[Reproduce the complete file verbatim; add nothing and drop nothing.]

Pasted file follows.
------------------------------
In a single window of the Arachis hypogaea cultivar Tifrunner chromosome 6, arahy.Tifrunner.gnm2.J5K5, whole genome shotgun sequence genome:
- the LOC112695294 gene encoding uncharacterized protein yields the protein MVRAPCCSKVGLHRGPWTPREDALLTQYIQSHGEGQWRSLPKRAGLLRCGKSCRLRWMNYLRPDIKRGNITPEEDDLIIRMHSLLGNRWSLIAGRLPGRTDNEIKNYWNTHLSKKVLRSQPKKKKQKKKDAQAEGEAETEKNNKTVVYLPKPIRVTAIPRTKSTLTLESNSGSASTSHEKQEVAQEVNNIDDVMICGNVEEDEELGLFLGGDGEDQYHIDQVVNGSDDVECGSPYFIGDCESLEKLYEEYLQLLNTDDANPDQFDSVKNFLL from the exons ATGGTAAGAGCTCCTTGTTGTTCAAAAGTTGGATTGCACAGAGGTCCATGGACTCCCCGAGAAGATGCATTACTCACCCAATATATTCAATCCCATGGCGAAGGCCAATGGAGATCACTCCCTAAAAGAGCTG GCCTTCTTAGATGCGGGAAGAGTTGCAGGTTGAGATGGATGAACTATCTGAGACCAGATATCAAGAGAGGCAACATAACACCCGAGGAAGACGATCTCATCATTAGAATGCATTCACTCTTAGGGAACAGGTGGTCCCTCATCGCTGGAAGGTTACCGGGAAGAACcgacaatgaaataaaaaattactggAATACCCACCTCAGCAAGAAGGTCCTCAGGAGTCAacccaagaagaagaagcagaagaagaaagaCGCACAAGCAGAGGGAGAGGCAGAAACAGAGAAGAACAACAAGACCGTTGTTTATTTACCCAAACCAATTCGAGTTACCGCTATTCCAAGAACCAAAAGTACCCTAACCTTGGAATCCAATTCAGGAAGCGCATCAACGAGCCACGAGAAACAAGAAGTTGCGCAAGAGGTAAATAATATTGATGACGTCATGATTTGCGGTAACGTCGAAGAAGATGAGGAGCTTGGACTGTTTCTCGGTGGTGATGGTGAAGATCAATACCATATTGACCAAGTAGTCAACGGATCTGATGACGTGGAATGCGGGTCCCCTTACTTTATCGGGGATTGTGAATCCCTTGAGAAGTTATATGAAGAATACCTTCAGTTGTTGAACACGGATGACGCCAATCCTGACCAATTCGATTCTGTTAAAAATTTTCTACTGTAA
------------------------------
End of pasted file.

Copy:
In a single window of the Arachis hypogaea cultivar Tifrunner chromosome 6, arahy.Tifrunner.gnm2.J5K5, whole genome shotgun sequence genome:
- the LOC112695294 gene encoding uncharacterized protein yields the protein MVRAPCCSKVGLHRGPWTPREDALLTQYIQSHGEGQWRSLPKRAGLLRCGKSCRLRWMNYLRPDIKRGNITPEEDDLIIRMHSLLGNRWSLIAGRLPGRTDNEIKNYWNTHLSKKVLRSQPKKKKQKKKDAQAEGEAETEKNNKTVVYLPKPIRVTAIPRTKSTLTLESNSGSASTSHEKQEVAQEVNNIDDVMICGNVEEDEELGLFLGGDGEDQYHIDQVVNGSDDVECGSPYFIGDCESLEKLYEEYLQLLNTDDANPDQFDSVKNFLL from the exons ATGGTAAGAGCTCCTTGTTGTTCAAAAGTTGGATTGCACAGAGGTCCATGGACTCCCCGAGAAGATGCATTACTCACCCAATATATTCAATCCCATGGCGAAGGCCAATGGAGATCACTCCCTAAAAGAGCTG GCCTTCTTAGATGCGGGAAGAGTTGCAGGTTGAGATGGATGAACTATCTGAGACCAGATATCAAGAGAGGCAACATAACACCCGAGGAAGACGATCTCATCATTAGAATGCATTCACTCTTAGGGAACAGGTGGTCCCTCATCGCTGGAAGGTTACCGGGAAGAACcgacaatgaaataaaaaattactggAATACCCACCTCAGCAAGAAGGTCCTCAGGAGTCAacccaagaagaagaagcagaagaagaaagaCGCACAAGCAGAGGGAGAGGCAGAAACAGAGAAGAACAACAAGACCGTTGTTTATTTACCCAAACCAATTCGAGTTACCGCTATTCCAAGAACCAAAAGTACCCTAACCTTGGAATCCAATTCAGGAAGCGCATCAACGAGCCACGAGAAACAAGAAGTTGCGCAAGAGGTAAATAATATTGATGACGTCATGATTTGCGGTAACGTCGAAGAAGATGAGGAGCTTGGACTGTTTCTCGGTGGTGATGGTGAAGATCAATACCATATTGACCAAGTAGTCAACGGATCTGATGACGTGGAATGCGGGTCCCCTTACTTTATCGGGGATTGTGAATCCCTTGAGAAGTTATATGAAGAATACCTTCAGTTGTTGAACACGGATGACGCCAATCCTGACCAATTCGATTCTGTTAAAAATTTTCTACTGTAA